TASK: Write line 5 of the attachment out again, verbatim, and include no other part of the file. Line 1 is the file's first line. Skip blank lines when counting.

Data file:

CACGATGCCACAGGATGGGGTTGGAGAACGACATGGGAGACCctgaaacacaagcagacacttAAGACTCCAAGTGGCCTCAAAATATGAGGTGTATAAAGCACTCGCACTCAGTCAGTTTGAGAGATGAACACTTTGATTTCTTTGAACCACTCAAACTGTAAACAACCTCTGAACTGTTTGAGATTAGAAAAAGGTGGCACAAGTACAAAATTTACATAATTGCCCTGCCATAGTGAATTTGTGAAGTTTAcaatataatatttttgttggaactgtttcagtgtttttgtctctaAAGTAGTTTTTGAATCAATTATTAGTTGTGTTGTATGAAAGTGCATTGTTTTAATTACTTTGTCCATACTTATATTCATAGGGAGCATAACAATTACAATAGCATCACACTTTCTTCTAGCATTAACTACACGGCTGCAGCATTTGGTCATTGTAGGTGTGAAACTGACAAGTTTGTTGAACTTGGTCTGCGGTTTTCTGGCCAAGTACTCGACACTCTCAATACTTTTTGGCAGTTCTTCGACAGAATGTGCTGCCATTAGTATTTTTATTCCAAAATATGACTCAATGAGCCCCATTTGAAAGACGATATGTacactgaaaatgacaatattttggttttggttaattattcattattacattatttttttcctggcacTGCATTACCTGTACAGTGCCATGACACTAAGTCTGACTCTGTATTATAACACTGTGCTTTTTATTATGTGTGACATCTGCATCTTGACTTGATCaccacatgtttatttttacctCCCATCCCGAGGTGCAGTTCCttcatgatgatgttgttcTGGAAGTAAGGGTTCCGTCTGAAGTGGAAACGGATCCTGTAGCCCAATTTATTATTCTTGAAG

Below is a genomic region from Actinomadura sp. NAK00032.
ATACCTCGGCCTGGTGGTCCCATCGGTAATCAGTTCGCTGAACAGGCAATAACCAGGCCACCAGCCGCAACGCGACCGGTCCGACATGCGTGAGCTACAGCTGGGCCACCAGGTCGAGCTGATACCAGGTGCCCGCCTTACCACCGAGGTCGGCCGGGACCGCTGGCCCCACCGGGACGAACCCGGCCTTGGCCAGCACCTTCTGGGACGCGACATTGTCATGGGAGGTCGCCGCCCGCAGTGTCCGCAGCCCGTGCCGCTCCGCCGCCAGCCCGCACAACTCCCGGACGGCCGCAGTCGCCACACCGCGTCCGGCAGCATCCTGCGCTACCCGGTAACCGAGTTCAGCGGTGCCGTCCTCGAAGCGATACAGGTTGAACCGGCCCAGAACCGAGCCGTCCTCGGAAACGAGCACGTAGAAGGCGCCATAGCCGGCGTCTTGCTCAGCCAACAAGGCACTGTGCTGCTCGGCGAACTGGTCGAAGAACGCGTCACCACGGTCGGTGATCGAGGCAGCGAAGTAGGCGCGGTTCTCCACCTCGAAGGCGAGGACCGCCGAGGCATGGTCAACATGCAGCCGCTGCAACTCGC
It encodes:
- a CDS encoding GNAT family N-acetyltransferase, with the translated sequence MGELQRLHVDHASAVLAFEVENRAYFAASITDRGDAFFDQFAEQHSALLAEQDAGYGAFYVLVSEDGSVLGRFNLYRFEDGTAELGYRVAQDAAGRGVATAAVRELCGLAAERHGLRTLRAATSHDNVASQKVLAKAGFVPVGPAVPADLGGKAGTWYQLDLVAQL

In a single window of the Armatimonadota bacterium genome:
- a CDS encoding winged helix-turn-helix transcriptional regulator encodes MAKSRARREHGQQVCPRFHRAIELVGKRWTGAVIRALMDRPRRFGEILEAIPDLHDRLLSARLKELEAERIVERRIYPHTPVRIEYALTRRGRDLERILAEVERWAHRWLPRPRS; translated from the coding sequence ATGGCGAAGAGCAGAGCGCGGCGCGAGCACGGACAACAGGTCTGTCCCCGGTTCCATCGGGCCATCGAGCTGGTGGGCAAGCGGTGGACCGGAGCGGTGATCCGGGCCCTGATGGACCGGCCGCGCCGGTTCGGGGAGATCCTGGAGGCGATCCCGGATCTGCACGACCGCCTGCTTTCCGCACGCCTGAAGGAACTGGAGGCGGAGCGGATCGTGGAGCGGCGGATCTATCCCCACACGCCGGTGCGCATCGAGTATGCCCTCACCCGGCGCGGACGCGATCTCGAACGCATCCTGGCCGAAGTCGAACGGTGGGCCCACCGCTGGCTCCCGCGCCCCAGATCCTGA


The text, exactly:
- a CDS encoding GNAT family N-acetyltransferase, with the translated sequence MGELQRLHVDHASAVLAFEVENRAYFAASITDRGDAFFDQFAEQHSALLAEQDAGYGAFYVLVSEDGSVLGRFNLYRFEDGTAELGYRVAQDAAGRGVATAAVRELCGLAAERHGLRTLRAATSHDNVASQKVLAKAGFVPVGPAVPADLGGKAGTWYQLDLVAQL